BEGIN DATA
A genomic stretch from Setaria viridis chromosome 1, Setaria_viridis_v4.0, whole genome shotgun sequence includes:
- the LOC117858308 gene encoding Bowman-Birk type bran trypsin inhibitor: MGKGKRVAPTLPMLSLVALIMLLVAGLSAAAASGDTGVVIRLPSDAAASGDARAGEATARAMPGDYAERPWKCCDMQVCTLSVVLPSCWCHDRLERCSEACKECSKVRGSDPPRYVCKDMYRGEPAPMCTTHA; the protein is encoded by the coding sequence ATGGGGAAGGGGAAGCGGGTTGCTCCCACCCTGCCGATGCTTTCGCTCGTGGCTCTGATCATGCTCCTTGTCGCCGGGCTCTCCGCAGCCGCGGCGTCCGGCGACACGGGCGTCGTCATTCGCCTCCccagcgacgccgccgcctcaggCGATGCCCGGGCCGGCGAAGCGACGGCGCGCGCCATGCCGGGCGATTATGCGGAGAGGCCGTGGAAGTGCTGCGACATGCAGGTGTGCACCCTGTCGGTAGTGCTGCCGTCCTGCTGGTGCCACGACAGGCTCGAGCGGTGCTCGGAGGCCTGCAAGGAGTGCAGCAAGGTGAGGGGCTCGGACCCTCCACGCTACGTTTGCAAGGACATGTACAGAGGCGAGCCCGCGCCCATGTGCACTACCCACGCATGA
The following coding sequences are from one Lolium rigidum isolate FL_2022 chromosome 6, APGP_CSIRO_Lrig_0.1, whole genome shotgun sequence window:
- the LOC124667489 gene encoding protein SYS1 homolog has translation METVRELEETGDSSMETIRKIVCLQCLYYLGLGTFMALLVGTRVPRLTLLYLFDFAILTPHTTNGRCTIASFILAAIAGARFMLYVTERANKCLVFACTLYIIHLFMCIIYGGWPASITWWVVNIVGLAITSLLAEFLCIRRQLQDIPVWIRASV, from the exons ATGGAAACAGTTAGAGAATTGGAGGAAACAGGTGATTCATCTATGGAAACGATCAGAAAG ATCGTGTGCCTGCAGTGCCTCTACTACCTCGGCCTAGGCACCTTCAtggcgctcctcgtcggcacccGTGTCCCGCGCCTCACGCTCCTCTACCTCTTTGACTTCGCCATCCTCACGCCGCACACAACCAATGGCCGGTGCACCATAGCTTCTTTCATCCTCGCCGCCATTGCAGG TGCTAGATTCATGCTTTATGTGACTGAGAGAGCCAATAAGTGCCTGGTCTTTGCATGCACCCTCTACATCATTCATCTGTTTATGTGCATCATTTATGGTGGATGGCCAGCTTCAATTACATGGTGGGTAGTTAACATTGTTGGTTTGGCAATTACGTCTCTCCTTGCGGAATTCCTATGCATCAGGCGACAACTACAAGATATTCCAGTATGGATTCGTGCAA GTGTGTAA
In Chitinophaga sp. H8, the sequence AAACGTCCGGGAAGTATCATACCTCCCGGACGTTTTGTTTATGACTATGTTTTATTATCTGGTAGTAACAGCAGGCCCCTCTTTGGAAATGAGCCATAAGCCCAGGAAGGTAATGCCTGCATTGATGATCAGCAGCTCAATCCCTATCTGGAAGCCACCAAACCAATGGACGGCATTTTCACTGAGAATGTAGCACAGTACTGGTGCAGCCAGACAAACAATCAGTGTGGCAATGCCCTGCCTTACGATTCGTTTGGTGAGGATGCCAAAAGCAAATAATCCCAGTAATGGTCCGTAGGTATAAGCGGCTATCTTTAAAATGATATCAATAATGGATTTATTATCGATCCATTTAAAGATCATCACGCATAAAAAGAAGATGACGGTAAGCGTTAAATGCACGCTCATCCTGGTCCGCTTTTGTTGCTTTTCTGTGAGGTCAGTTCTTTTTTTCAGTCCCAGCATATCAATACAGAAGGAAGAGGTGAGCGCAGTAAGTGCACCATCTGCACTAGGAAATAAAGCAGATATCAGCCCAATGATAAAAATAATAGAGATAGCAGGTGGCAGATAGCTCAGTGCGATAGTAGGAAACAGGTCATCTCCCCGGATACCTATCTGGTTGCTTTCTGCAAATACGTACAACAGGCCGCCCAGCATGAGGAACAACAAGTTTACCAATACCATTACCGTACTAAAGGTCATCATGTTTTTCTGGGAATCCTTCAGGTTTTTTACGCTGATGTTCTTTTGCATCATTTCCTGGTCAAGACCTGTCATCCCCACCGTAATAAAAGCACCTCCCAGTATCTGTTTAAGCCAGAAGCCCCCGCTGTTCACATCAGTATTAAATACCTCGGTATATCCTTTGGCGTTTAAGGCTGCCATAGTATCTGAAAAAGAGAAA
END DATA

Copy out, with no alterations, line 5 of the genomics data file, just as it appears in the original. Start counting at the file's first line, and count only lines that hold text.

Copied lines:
In Chitinophaga sp. H8, the sequence AAACGTCCGGGAAGTATCATACCTCCCGGACGTTTTGTTTATGACTATGTTTTATTATCTGGTAGTAACAGCAGGCCCCTCTTTGGAAATGAGCCATAAGCCCAGGAAGGTAATGCCTGCATTGATGATCAGCAGCTCAATCCCTATCTGGAAGCCACCAAACCAATGGACGGCATTTTCACTGAGAATGTAGCACAGTACTGGTGCAGCCAGACAAACAATCAGTGTGGCAATGCCCTGCCTTACGATTCGTTTGGTGAGGATGCCAAAAGCAAATAATCCCAGTAATGGTCCGTAGGTATAAGCGGCTATCTTTAAAATGATATCAATAATGGATTTATTATCGATCCATTTAAAGATCATCACGCATAAAAAGAAGATGACGGTAAGCGTTAAATGCACGCTCATCCTGGTCCGCTTTTGTTGCTTTTCTGTGAGGTCAGTTCTTTTTTTCAGTCCCAGCATATCAATACAGAAGGAAGAGGTGAGCGCAGTAAGTGCACCATCTGCACTAGGAAATAAAGCAGATATCAGCCCAATGATAAAAATAATAGAGATAGCAGGTGGCAGATAGCTCAGTGCGATAGTAGGAAACAGGTCATCTCCCCGGATACCTATCTGGTTGCTTTCTGCAAATACGTACAACAGGCCGCCCAGCATGAGGAACAACAAGTTTACCAATACCATTACCGTACTAAAGGTCATCATGTTTTTCTGGGAATCCTTCAGGTTTTTTACGCTGATGTTCTTTTGCATCATTTCCTGGTCAAGACCTGTCATCCCCACCGTAATAAAAGCACCTCCCAGTATCTGTTTAAGCCAGAAGCCCCCGCTGTTCACATCAGTATTAAATACCTCGGTATATCCTTTGGCGTTTAAGGCTGCCATAGTATCTGAAAAAGAGAAA